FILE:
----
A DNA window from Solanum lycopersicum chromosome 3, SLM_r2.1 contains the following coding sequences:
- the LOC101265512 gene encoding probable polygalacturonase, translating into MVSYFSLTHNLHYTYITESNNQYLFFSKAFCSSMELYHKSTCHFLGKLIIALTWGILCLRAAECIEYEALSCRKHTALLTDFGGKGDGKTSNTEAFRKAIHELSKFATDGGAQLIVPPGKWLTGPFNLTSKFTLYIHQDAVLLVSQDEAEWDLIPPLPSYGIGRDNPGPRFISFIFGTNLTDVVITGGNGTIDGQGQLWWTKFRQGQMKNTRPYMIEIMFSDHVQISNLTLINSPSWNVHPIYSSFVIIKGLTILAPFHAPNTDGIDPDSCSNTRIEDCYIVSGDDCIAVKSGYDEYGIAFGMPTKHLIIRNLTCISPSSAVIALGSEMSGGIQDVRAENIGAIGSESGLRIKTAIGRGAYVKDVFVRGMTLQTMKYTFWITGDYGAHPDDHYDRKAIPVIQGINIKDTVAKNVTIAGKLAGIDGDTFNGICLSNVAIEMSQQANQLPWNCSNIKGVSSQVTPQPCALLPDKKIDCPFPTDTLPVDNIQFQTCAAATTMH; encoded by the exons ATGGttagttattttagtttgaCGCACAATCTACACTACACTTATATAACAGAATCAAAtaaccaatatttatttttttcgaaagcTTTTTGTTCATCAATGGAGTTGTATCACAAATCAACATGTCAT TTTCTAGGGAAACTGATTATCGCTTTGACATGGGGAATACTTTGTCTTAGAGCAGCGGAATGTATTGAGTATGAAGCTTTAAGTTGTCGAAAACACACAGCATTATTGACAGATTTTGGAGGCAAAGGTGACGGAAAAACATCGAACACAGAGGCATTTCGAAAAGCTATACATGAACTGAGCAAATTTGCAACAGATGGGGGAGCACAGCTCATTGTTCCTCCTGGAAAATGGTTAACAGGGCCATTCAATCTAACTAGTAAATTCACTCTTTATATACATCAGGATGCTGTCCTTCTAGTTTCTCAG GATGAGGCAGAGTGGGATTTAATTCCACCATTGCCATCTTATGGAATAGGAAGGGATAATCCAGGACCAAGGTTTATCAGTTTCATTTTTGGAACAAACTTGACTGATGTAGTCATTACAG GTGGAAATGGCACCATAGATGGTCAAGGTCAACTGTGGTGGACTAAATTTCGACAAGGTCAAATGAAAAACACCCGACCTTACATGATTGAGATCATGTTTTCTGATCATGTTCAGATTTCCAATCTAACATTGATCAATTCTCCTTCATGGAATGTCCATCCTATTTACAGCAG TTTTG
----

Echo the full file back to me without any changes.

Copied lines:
A DNA window from Solanum lycopersicum chromosome 3, SLM_r2.1 contains the following coding sequences:
- the LOC101265512 gene encoding probable polygalacturonase, translating into MVSYFSLTHNLHYTYITESNNQYLFFSKAFCSSMELYHKSTCHFLGKLIIALTWGILCLRAAECIEYEALSCRKHTALLTDFGGKGDGKTSNTEAFRKAIHELSKFATDGGAQLIVPPGKWLTGPFNLTSKFTLYIHQDAVLLVSQDEAEWDLIPPLPSYGIGRDNPGPRFISFIFGTNLTDVVITGGNGTIDGQGQLWWTKFRQGQMKNTRPYMIEIMFSDHVQISNLTLINSPSWNVHPIYSSFVIIKGLTILAPFHAPNTDGIDPDSCSNTRIEDCYIVSGDDCIAVKSGYDEYGIAFGMPTKHLIIRNLTCISPSSAVIALGSEMSGGIQDVRAENIGAIGSESGLRIKTAIGRGAYVKDVFVRGMTLQTMKYTFWITGDYGAHPDDHYDRKAIPVIQGINIKDTVAKNVTIAGKLAGIDGDTFNGICLSNVAIEMSQQANQLPWNCSNIKGVSSQVTPQPCALLPDKKIDCPFPTDTLPVDNIQFQTCAAATTMH; encoded by the exons ATGGttagttattttagtttgaCGCACAATCTACACTACACTTATATAACAGAATCAAAtaaccaatatttatttttttcgaaagcTTTTTGTTCATCAATGGAGTTGTATCACAAATCAACATGTCAT TTTCTAGGGAAACTGATTATCGCTTTGACATGGGGAATACTTTGTCTTAGAGCAGCGGAATGTATTGAGTATGAAGCTTTAAGTTGTCGAAAACACACAGCATTATTGACAGATTTTGGAGGCAAAGGTGACGGAAAAACATCGAACACAGAGGCATTTCGAAAAGCTATACATGAACTGAGCAAATTTGCAACAGATGGGGGAGCACAGCTCATTGTTCCTCCTGGAAAATGGTTAACAGGGCCATTCAATCTAACTAGTAAATTCACTCTTTATATACATCAGGATGCTGTCCTTCTAGTTTCTCAG GATGAGGCAGAGTGGGATTTAATTCCACCATTGCCATCTTATGGAATAGGAAGGGATAATCCAGGACCAAGGTTTATCAGTTTCATTTTTGGAACAAACTTGACTGATGTAGTCATTACAG GTGGAAATGGCACCATAGATGGTCAAGGTCAACTGTGGTGGACTAAATTTCGACAAGGTCAAATGAAAAACACCCGACCTTACATGATTGAGATCATGTTTTCTGATCATGTTCAGATTTCCAATCTAACATTGATCAATTCTCCTTCATGGAATGTCCATCCTATTTACAGCAG TTTTG